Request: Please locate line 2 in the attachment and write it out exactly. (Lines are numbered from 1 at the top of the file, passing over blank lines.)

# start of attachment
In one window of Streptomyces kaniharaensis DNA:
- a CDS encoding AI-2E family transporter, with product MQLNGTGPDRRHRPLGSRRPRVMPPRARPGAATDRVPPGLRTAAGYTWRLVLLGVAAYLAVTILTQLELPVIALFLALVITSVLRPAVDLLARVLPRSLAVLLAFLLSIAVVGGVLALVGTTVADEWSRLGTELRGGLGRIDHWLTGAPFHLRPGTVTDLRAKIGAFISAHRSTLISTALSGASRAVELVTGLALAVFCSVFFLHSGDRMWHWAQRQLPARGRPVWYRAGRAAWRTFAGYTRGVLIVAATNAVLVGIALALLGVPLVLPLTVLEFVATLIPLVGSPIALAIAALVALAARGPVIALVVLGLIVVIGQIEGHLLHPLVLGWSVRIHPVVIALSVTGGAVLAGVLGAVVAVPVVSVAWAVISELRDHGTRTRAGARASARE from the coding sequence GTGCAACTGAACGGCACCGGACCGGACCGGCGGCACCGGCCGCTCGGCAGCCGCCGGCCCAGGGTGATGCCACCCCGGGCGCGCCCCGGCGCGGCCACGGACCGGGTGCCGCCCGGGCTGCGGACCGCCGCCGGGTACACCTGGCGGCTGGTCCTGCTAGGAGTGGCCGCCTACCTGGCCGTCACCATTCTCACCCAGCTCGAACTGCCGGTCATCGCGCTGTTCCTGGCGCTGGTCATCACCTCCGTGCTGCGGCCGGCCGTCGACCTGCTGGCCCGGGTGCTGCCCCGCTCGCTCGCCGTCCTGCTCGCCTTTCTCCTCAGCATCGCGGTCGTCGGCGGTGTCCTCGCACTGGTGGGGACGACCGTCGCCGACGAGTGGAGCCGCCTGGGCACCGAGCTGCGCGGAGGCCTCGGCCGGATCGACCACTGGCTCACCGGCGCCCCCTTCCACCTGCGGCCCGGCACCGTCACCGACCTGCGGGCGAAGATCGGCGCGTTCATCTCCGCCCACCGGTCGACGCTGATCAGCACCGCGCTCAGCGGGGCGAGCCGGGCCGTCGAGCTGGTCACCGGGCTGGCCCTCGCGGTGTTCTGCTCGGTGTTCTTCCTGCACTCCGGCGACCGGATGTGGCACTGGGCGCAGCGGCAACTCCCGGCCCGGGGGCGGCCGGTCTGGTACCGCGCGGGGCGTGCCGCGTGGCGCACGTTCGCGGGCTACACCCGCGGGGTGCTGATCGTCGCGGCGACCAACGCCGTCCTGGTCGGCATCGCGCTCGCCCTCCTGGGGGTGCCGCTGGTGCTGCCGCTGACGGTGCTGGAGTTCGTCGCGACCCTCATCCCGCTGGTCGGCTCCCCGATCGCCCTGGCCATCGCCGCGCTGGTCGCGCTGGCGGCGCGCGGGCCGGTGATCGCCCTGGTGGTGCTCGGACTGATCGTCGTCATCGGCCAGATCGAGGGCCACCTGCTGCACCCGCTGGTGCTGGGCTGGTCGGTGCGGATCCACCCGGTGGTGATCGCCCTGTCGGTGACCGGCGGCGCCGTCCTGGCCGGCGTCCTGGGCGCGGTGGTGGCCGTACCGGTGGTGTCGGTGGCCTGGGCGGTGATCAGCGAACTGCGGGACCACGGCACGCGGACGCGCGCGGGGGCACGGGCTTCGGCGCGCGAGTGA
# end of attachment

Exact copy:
- a CDS encoding AI-2E family transporter, with product MQLNGTGPDRRHRPLGSRRPRVMPPRARPGAATDRVPPGLRTAAGYTWRLVLLGVAAYLAVTILTQLELPVIALFLALVITSVLRPAVDLLARVLPRSLAVLLAFLLSIAVVGGVLALVGTTVADEWSRLGTELRGGLGRIDHWLTGAPFHLRPGTVTDLRAKIGAFISAHRSTLISTALSGASRAVELVTGLALAVFCSVFFLHSGDRMWHWAQRQLPARGRPVWYRAGRAAWRTFAGYTRGVLIVAATNAVLVGIALALLGVPLVLPLTVLEFVATLIPLVGSPIALAIAALVALAARGPVIALVVLGLIVVIGQIEGHLLHPLVLGWSVRIHPVVIALSVTGGAVLAGVLGAVVAVPVVSVAWAVISELRDHGTRTRAGARASARE from the coding sequence GTGCAACTGAACGGCACCGGACCGGACCGGCGGCACCGGCCGCTCGGCAGCCGCCGGCCCAGGGTGATGCCACCCCGGGCGCGCCCCGGCGCGGCCACGGACCGGGTGCCGCCCGGGCTGCGGACCGCCGCCGGGTACACCTGGCGGCTGGTCCTGCTAGGAGTGGCCGCCTACCTGGCCGTCACCATTCTCACCCAGCTCGAACTGCCGGTCATCGCGCTGTTCCTGGCGCTGGTCATCACCTCCGTGCTGCGGCCGGCCGTCGACCTGCTGGCCCGGGTGCTGCCCCGCTCGCTCGCCGTCCTGCTCGCCTTTCTCCTCAGCATCGCGGTCGTCGGCGGTGTCCTCGCACTGGTGGGGACGACCGTCGCCGACGAGTGGAGCCGCCTGGGCACCGAGCTGCGCGGAGGCCTCGGCCGGATCGACCACTGGCTCACCGGCGCCCCCTTCCACCTGCGGCCCGGCACCGTCACCGACCTGCGGGCGAAGATCGGCGCGTTCATCTCCGCCCACCGGTCGACGCTGATCAGCACCGCGCTCAGCGGGGCGAGCCGGGCCGTCGAGCTGGTCACCGGGCTGGCCCTCGCGGTGTTCTGCTCGGTGTTCTTCCTGCACTCCGGCGACCGGATGTGGCACTGGGCGCAGCGGCAACTCCCGGCCCGGGGGCGGCCGGTCTGGTACCGCGCGGGGCGTGCCGCGTGGCGCACGTTCGCGGGCTACACCCGCGGGGTGCTGATCGTCGCGGCGACCAACGCCGTCCTGGTCGGCATCGCGCTCGCCCTCCTGGGGGTGCCGCTGGTGCTGCCGCTGACGGTGCTGGAGTTCGTCGCGACCCTCATCCCGCTGGTCGGCTCCCCGATCGCCCTGGCCATCGCCGCGCTGGTCGCGCTGGCGGCGCGCGGGCCGGTGATCGCCCTGGTGGTGCTCGGACTGATCGTCGTCATCGGCCAGATCGAGGGCCACCTGCTGCACCCGCTGGTGCTGGGCTGGTCGGTGCGGATCCACCCGGTGGTGATCGCCCTGTCGGTGACCGGCGGCGCCGTCCTGGCCGGCGTCCTGGGCGCGGTGGTGGCCGTACCGGTGGTGTCGGTGGCCTGGGCGGTGATCAGCGAACTGCGGGACCACGGCACGCGGACGCGCGCGGGGGCACGGGCTTCGGCGCGCGAGTGA